Monday, April 03, 2006

Paul Verhoeven

["Basic Instinct 2"'s dismal box-office performance led me to look into...]
Paul Verhoeven (born July 18, 1938) is a Dutch-born film director best known for his sometimes extremely violent science fiction films....

He was born in Amsterdam, The Netherlands. In his childhood he lived in Slikkerveer and from 1943 in The Hague. They lived not far from a German military basis with V2-rocket launchers. His father Wim Verhoeven was a school teacher and his mother Nel van Schaardenburg was a hat maker. In 1960 he graduated from the University of Leiden with a double major in mathematics and physics.

In his last years at university he also attended the Dutch Film Academy. He entered the Dutch Navy as a conscript and it was in that service that he gained his first exposure to film, making documentaries. When he left the Navy, he took his skills into Dutch television. In the sixties he made several short films. His first major success was the 1969 Floris television series, starring Rutger Hauer. The concept of Floris was inspired by series like Ivanhoe and Thierry La Fronde....

Paul Verhoeven's first feature film Business Is Business was released in 1971 and was not especially well received. His first national success did not come until 1973 with Turkish Delight, starring Rutger Hauer and Monique van de Ven. This film is based on a novel by bestselling Dutch author Jan Wolkers and tells a passionate love story of an artist and a young girl from a rather conservative background. The film got an Academy Award nomination for Best Foreign Language Film in 1974. In 1999 the film received a Golden Calf for Best Dutch Film of the Century. Verhoeven's 1975 film Katie Tippel was again featuring Hauer and Van de Ven, but it would not match the success of Turkish Delight.

Verhoeven built on his reputation and had an international success with his Golden Globe nominated film Soldier of Orange[1]. The film is based on a true story about the Dutch resistance in World War II, written by Erik Hazelhoff Roelfzema.

In 1980 he made the film Spetters with Renée Soutendijk and again Rutger Hauer. The story is sometimes compared to Saturday Night Fever, but the film has more explicit violence and sexuality (in this case also homosexuality) which are sometimes seen as the trademarks of Paul Verhoeven. Verhoeven's film The Fourth Man (1983) is a horror film starring Jeroen Krabbé and Renée Soutendijk. It was written by Gerard Soeteman from a novel by the popular Dutch writer Gerard Reve. This film would be Verhoeven's last Dutch film production until the 2006 film Black Book.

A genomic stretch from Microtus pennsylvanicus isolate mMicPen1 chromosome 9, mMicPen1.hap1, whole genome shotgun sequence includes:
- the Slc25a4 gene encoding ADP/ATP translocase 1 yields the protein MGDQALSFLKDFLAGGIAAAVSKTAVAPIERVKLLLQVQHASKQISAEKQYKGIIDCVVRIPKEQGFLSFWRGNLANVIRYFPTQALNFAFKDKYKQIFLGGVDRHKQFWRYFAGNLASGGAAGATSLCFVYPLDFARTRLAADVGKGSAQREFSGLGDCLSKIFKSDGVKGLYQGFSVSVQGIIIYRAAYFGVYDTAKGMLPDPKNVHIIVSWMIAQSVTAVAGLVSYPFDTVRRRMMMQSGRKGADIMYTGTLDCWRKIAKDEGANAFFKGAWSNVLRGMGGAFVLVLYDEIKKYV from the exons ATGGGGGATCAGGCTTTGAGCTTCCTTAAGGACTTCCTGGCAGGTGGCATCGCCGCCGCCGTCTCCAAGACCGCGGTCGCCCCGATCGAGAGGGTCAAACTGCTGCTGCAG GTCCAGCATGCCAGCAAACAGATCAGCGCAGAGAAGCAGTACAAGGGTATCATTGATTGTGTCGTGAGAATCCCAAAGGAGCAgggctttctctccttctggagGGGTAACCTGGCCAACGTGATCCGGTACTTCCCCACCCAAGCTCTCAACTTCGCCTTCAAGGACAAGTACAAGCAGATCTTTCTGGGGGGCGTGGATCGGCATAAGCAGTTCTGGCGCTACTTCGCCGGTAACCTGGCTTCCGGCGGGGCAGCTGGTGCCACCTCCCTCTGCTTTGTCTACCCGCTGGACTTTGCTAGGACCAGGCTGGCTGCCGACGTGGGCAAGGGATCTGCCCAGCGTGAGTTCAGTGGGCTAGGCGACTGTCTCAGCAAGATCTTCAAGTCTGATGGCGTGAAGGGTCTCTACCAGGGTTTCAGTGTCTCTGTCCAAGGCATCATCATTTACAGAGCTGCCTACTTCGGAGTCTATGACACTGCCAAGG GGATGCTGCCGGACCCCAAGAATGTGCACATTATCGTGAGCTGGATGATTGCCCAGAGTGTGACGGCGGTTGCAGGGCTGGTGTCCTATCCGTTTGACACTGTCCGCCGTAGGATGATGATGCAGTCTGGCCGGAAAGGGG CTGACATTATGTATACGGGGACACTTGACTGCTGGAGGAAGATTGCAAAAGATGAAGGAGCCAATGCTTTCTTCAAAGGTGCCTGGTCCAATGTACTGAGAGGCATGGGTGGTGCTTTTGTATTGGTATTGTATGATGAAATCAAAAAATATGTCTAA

Gerard Soeteman also wrote the script for Verhoeven's first American film, Flesh & Blood (1985), which starred Rutger Hauer and Jennifer Jason Leigh. Verhoeven moved to Hollywood for a wider range of opportunites in filmmaking. Working in the USA he made a serious change in style, directing big-budget, sometimes violent, special-effects-heavy smashes RoboCop (1987) and Total Recall (1990) - at the time the most expensive film ever produced. Both RoboCop and Total Recall won an Academy Special Achievement Award, respectively for Sound Effects Editing and for Visual Effects.

Verhoeven followed those successes with the non S.F. but equally intense and provocative Basic Instinct (1992), the top grossing film of the year. The most notorious scene shows Sharon Stone's character in a police interrogation, where she doesn't wear underwear underneath her skirt. Despite the NC-17 rating the film received two Academy Awards nominations, for Film Editing and for Original Music.[2] Then he made the poorly received NC-17 rated film Showgirls (1995), about a stripper in Las Vegas trying to have a career as a showgirl. The film won seven Raspberry Awards including the ones for worst film and for worst director. Paul Verhoeven was the first director to accept the award in person.

After Basic instinct and Showgirls, Paul Verhoeven returned to the S.F., graphic violence, and special-effects that had marked his earlier films with Starship Troopers, based on the noted & controversial S.F. novel by the same name, by Robert A. Heinlein (1997), and Hollow Man (2000). Both films received an Academy Award nomination for Best Visual Effects. Hollow Man had some negative publicity after the truth got out behind Sony's fake journalist David Manning.


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